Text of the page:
Some of the first-time donors who rushed to give blood in
the aftermath of the terrorist attacks are now discovering
they may need medical assistance of their own in the future.
More than twice as many people as expected tested positive
for hepatitis C, a potentially debilitating liver disease,
after doting blood, according to the records from the Puget
Sound Blood Center.
It's hard when someone finds out they have a disease such
as hepatitis C, said Keith Warnack, spokesman for the blood
center. On the other hand, they found out something important
that will help keep them healthy.
About 20, or 0.7 percent, of the 2712 first-time donors who
turned out between September 11th and September 16th tested
positive for the disease even after disclosing no known risk
factors. Their blood won't be used.
During typical blood drives, only about 0.3 percent of
donors test positive for hepatitis C, Warnack said.
The data collected by blood banks around the country after
the outpouring of donations to give public health officials a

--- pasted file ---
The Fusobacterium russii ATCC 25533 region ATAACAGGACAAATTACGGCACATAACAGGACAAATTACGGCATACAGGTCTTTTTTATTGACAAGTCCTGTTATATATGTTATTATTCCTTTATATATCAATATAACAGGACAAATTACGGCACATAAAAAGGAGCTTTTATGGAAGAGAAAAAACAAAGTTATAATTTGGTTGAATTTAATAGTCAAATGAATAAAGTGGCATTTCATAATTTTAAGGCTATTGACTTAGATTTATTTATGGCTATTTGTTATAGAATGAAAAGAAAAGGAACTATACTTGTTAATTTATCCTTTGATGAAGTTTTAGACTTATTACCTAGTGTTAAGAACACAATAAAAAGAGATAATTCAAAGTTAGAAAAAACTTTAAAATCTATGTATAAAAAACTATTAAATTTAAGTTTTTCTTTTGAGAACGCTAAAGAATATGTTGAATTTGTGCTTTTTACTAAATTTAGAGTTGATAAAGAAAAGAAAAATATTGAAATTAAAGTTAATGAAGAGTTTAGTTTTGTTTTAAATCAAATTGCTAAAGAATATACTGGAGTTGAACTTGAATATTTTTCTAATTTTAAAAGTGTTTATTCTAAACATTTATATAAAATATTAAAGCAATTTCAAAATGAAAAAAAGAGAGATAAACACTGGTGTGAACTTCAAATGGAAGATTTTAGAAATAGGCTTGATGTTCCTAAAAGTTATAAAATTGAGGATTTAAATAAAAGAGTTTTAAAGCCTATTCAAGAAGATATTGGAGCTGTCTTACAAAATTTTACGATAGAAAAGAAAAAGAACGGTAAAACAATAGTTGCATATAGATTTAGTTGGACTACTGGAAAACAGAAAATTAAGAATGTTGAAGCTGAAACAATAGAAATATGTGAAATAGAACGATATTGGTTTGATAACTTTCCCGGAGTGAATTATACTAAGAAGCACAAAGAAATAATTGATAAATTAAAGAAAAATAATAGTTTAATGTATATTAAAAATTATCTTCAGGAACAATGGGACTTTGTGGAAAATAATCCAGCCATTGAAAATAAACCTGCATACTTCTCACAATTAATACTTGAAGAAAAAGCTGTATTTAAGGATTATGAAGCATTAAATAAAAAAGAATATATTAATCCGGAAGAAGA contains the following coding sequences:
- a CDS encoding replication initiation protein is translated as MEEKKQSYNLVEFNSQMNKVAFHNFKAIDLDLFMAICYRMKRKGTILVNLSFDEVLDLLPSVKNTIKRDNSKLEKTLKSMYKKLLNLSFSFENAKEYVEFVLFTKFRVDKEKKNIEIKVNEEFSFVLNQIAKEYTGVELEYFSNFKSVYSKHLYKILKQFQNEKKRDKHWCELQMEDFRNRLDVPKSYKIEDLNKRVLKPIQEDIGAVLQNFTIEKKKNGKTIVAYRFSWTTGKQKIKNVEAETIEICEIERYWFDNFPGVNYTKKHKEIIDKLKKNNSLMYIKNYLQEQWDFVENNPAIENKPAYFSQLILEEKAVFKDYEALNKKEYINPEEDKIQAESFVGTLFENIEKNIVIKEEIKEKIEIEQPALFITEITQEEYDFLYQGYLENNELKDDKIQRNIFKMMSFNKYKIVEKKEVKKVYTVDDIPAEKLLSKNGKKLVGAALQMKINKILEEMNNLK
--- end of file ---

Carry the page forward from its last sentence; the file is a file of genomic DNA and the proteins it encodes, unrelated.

rare glimpse into the prevalence of the disease, which is to
believe to infect about two percent of the general population.
Some health advocates, however, believe the rate could be
Between 10 and 20 percent of people who test positive don't
know how they contracted it, said Michael Ninburg, executive
director of the hepatitis education project, a Seattle-based
group to provide support and information.
Some risk factors include injection drug users, having had
a blood transfusion prior to 1992 or having received clotting
agents before 1987.
Having multiple sex partners also increases the risk.
The health department has not seen the data yet, said Dr.
Jeff Duchin, chief of the communicable disease control program
for public health Seattle and King County. But the numbers did
not surprise him.
The number of people reported to the public health
department has been growing as awareness has grown and more
people have been tested, he said.
Some cases spontaneously resolve, he said.
But between 75 percent and 85 percent will develop into a
chronic infection, and between 10 to 20 percent of those will
eventually lead to cirrhosis of the liver.
Currently, hepatitis C is a leading cause of liver
transplants in the country.
Avoiding alcohol primary method of reducing damage from
hepatitis C, said the Duchin.